The New Geopolitics of Energy
Regardless of who wins the 2020 presidential election, the health of American democracy will not soon recover. Over the past decade, and particularly over the last four years, scholars of democracy have tracked a gradual decline in the quality of democracy in the United States. That decline, rooted in part in deepening partisan and racial polarization, began well before the election of Donald Trump as president in 2016. But to a degree far surpassing any of his 44 predecessors, this president has severely damaged the norms, and to some extent the institutions, of American democracy. His constant effusion of lies and disinformation; his relentless assaults on the media, the courts, the career civil service, and the political opposition; his efforts to politicize and demand personal loyalty from the military, the intelligence apparatus, and federal law enforcement; his misuse of presidential power and discretion for political and financial advantage; and his gestures of sympathy and support for racist right-wing extremist groups have no parallel in the annals of the American presidency.
Whatever the final election results, much of the world—and much of the United States—will be stunned by the fact that a populist demagogue and friend to autocrats around the globe will have won more votes than any presidential candidate in American history, save for Barack Obama in 2008 and Joe Biden in 2020. Scholars, analysts, and foreign diplomats will struggle for years to explain how Trump, in the wake of the most dismal performance managing the pandemic of any advanced democratic leader, and facing the most moderate, least polarizing Democratic candidate imaginable, could have come within roughly three percentage points of winning the popular vote and at worst only narrowly missed winning the Electoral College.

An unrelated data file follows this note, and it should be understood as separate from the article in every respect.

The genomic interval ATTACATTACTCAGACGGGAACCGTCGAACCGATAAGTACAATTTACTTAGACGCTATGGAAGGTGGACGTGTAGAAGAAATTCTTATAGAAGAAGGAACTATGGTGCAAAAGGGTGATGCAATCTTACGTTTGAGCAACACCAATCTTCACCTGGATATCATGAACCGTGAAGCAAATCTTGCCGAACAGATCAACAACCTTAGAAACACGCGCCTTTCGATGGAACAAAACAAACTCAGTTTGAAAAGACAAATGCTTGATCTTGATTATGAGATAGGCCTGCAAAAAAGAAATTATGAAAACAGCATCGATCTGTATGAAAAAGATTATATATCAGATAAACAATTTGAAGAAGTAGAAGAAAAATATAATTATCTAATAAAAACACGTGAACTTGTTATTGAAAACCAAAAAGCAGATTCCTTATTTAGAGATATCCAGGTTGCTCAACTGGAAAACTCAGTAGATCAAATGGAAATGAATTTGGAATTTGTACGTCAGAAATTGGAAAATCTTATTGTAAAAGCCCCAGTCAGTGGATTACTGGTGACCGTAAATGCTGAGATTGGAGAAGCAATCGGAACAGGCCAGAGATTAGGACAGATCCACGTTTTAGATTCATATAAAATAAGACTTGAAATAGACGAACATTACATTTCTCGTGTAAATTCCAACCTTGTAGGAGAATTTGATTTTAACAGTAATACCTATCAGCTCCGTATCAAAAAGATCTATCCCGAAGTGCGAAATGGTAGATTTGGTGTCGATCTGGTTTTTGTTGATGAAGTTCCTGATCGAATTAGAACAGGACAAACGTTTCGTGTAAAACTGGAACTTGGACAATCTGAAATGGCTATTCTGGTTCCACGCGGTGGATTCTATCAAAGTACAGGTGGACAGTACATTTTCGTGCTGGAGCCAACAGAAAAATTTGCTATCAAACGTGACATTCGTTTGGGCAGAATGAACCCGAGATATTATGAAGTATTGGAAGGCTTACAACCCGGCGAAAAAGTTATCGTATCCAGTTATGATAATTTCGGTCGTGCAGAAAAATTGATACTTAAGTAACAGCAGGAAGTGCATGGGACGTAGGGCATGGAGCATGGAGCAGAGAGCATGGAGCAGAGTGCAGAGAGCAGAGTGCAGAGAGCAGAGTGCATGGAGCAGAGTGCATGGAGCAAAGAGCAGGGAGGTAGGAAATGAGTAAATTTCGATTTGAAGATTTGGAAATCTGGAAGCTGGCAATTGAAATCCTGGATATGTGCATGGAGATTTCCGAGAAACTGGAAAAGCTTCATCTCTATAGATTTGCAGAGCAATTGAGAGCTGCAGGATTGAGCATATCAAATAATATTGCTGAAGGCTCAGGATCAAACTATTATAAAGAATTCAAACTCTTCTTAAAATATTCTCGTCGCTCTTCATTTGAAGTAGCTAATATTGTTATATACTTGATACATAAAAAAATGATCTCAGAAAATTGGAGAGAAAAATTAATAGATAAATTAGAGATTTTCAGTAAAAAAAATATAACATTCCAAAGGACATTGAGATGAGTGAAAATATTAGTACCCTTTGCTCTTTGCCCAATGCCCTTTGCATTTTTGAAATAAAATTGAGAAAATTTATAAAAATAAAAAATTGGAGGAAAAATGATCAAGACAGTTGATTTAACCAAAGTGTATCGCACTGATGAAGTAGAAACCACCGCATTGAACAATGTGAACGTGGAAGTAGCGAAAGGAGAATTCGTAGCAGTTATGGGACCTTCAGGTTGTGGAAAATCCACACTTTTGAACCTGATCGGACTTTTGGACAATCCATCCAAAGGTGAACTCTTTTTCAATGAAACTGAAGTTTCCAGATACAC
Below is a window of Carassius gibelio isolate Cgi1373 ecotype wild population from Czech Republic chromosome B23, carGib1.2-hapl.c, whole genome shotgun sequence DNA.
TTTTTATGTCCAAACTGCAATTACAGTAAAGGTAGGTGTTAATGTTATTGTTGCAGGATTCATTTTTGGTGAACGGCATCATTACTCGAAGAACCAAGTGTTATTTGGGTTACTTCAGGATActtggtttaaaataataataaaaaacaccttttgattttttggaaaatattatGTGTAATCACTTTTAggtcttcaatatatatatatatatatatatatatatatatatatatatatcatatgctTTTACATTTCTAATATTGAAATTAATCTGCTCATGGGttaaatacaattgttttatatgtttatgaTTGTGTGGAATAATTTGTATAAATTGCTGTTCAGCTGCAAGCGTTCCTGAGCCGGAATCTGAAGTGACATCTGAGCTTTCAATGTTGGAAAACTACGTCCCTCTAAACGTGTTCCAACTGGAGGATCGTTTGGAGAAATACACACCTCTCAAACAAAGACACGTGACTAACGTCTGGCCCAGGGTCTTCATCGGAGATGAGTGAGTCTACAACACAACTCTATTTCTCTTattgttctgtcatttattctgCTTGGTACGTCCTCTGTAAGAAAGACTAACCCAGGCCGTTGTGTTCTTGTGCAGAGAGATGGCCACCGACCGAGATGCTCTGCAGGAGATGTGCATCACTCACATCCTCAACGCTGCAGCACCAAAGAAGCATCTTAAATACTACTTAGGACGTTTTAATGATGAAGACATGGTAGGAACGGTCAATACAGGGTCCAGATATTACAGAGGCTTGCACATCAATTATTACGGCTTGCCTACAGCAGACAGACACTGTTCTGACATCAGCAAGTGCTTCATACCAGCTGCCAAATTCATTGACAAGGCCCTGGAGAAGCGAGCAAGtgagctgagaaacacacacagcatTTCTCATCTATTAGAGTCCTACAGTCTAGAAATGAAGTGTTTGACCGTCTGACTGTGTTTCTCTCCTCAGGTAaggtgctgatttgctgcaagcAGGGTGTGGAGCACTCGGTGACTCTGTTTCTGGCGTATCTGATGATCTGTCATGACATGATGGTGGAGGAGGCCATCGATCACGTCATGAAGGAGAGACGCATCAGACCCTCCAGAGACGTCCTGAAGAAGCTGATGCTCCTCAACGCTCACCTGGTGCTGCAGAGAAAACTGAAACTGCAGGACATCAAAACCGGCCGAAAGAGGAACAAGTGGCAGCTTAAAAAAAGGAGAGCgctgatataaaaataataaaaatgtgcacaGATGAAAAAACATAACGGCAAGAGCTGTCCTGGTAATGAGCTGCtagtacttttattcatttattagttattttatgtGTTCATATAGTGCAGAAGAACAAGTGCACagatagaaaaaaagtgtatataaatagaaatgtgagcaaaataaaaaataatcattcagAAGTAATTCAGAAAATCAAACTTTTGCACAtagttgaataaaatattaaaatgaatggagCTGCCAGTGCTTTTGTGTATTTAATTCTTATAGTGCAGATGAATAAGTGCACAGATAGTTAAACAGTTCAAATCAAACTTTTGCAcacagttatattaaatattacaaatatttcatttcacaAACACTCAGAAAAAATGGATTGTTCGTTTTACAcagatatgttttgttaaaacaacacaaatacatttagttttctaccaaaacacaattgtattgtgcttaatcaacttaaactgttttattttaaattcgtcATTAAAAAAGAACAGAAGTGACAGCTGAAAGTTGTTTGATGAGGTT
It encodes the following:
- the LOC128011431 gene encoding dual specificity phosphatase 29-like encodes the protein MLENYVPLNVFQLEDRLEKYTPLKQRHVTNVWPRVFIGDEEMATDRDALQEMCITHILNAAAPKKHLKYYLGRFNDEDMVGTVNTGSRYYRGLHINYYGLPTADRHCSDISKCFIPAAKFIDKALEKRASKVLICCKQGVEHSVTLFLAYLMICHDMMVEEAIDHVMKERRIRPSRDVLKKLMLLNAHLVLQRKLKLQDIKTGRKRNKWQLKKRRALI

Trump’s behavior during the campaign was especially damaging to American democracy, in particular his preelection attempts at voter suppression and his unfounded allegations of fraud in the casting of mail-in ballots. Predictable though it was, the president sank to a new low on election night, when he repeated his false assertion of “a major fraud on our nation,” claimed to have won several states that were still very much hanging in the balance (including Michigan, which he has since lost), stated flatly that “we did win this election,” and vowed to challenge the result in the U.S. Supreme Court. Such statements—which Fox News commentator Dana Perino condemned as “deeply irresponsible” and Trump’s own longtime ally, former New Jersey Governor Chris Christie, also criticized—sowed distrust in the electoral process and risk stoking violence. Preelection surveys found growing proportions of both Democrats and Republicans who think there is at least “a little justification” for using violence to advance their cause or to protest an election defeat. Between 15 and 20 percent of the staunchly liberal and staunchly conservative voters think there could be a “great deal” of justification for violence. In seeking to delegitimize the vote, the president is playing with fire.
A Biden victory will not by itself heal the deep wounds that American democracy has sustained in recent years.